So we left. Half-walking, half running, jolted up and down inside the fox fur, stumbling down the hillside, splashed with mud and stones, the sound of bleating receding into the distance, until only a single sheep could be heard. It sounded vaguely familiar. Soon the ground levelled out and walking seemed easier, smoother, the panting of the shepherds less audible. We weaved through streets, pushing past people who shouted their objections or waved their fists, until at last we stopped outside a shack on the far side of the town. An argument broke out about who would go in first, until someone pushed the child through the door and then everyone else piled in after us.
It all felt slightly comic. There we were, shuffling nervously by the door, crammed into this lean-to along with a moth-eaten looking cow and an old donkey, three well-dressed men who gave off an odour of joss sticks and embalming fluid and a young couple. He introduced himself as Joe – she didn’t look likely to say anything. She seemed to be suffering from shock. At least it was warm: for the first time in my life I felt warm. And it didn’t seem to matter that I smelt of fox. In fact, you’d hardly have noticed what with the embalming fluid and the donkey, and the shepherds were pretty ripe too.
The whole thing was both strange and ordinary, as though our meeting there in a shed was the most natural thing in the world to do. And there in the middle of it all was a manger, stuffed with hay and a small white bundle, still and quiet. From that centre, a calm extended, a silence, you might say awe, almost tangible in the air. We looked, unblinking and expectant, waiting for we weren’t sure what: understanding? A word? Or was the meaning in the waiting? Slowly, after what seemed a lifetime, we began one by one to leave. No words were spoken, no hands shaken, only an inclining of heads in farewell, or, as it seemed, reverence.
Later, much later, on the journey back up the hill, long and lingering, I listened to the talk. Some spoke of a child, a child like any child, a child like the child who held me in the rank fox fur. Others talked of kings and kingdoms, and a king unlike any other king unless it were the old king, David, but even then….and their voices would trail off and their heads would shake. Yet others spoke hardly at all: when they did, they struggled with their words. They would say, “holy, truly holy, but not as you might think holy” and “God, like God and unlike God, and unlike God as we had thought of God, but like God, and God all the same” and then they would mutter, embarrassed at their words, frustrated that they could only limp along with their language to touch what they knew but could not express and no-one could get anything out of them for ages afterwards.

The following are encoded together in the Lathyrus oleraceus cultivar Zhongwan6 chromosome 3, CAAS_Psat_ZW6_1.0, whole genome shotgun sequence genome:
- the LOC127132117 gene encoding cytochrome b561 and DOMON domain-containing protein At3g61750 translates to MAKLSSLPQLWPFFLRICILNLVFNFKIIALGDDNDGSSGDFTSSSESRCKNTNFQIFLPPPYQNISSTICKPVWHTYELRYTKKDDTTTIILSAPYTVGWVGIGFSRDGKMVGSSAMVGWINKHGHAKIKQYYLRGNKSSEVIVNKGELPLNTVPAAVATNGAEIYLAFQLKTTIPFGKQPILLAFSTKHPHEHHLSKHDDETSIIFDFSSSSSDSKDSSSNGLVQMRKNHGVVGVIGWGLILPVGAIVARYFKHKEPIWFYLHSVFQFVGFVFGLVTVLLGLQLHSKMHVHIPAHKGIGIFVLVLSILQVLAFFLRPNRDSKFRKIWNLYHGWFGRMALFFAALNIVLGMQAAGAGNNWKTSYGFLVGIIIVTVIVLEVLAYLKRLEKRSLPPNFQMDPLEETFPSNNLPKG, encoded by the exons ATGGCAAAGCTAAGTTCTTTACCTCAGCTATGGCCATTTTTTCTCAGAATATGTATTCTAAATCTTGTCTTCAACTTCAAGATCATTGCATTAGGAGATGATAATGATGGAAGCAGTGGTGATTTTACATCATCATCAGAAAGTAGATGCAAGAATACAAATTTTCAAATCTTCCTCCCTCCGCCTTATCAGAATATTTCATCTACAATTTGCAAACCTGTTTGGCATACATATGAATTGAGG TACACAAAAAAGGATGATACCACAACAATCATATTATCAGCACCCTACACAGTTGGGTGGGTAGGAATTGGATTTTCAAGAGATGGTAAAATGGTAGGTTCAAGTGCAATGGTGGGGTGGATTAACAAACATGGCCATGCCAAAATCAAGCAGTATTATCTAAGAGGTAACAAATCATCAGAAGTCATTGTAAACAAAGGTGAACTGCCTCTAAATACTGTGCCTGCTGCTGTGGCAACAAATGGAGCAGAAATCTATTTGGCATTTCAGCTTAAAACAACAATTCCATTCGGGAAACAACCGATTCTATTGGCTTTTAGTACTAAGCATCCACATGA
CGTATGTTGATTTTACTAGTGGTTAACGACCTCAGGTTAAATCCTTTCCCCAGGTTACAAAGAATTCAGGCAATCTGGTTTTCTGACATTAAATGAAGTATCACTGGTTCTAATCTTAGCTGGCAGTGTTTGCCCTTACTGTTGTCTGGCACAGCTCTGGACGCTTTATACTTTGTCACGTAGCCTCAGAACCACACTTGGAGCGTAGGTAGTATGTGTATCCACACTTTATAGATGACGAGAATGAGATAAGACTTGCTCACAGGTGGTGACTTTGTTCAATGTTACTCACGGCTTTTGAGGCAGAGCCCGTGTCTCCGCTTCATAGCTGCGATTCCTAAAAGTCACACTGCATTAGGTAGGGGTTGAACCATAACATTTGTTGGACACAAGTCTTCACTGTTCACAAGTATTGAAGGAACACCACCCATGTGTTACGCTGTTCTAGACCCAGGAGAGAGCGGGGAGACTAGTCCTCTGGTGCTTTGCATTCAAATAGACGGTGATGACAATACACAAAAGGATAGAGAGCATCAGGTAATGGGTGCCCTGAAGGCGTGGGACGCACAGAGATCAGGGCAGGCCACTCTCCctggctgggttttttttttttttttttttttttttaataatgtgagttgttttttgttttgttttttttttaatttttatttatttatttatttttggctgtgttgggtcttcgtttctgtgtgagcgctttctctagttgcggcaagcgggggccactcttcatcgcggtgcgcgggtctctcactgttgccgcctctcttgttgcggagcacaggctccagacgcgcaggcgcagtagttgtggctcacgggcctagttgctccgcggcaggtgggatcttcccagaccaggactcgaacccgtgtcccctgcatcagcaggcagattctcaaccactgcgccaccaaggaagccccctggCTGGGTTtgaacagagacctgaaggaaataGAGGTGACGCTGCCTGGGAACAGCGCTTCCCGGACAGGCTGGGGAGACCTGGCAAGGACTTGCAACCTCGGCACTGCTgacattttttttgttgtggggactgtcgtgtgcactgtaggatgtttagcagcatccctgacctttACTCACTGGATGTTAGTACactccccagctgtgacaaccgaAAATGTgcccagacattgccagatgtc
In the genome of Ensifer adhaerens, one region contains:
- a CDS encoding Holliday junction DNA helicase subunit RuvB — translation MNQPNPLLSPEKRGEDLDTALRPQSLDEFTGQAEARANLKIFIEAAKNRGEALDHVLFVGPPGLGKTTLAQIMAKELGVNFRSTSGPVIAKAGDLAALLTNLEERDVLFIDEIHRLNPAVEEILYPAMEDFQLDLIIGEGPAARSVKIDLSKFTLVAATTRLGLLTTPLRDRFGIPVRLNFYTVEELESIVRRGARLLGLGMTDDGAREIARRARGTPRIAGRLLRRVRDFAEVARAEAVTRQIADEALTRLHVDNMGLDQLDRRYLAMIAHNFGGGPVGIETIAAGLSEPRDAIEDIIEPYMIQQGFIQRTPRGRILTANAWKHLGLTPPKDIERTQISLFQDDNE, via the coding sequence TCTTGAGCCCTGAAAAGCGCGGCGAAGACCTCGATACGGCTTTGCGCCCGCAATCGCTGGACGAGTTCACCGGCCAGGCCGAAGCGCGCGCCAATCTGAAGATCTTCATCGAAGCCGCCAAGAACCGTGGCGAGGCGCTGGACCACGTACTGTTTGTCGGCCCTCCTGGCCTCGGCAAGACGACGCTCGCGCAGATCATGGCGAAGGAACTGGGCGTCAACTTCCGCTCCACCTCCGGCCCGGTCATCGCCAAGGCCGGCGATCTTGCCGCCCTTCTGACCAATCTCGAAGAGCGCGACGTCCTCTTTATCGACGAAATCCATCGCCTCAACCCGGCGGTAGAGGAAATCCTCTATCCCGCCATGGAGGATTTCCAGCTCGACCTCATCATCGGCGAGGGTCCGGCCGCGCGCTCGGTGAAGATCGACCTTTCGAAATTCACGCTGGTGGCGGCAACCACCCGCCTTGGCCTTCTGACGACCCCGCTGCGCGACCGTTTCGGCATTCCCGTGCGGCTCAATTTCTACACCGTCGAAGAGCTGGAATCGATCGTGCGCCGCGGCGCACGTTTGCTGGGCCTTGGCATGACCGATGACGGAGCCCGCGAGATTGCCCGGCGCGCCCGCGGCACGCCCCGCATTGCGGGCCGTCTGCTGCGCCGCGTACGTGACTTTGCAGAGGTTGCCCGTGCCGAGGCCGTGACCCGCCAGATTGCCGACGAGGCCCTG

And I? I had seen something else again, something which perhaps only I could see, being what I am, a runt lamb only fit for the Temple man. For the white bundle, was it not also a lamb, and were there not scars about its body, and did it not lie still as death? Perhaps they saw this too, and could not speak of it for fear and wonder.
At last we reached the hill. All was as before, the sheep had not strayed, the old ewe wasn’t bleating as she had. There was a note under a stone. It seemed the Temple man had been, and finding no-one there, would not be passing this way again.
By John Robertson
Wishing you all a Peaceful and Blessed Christmas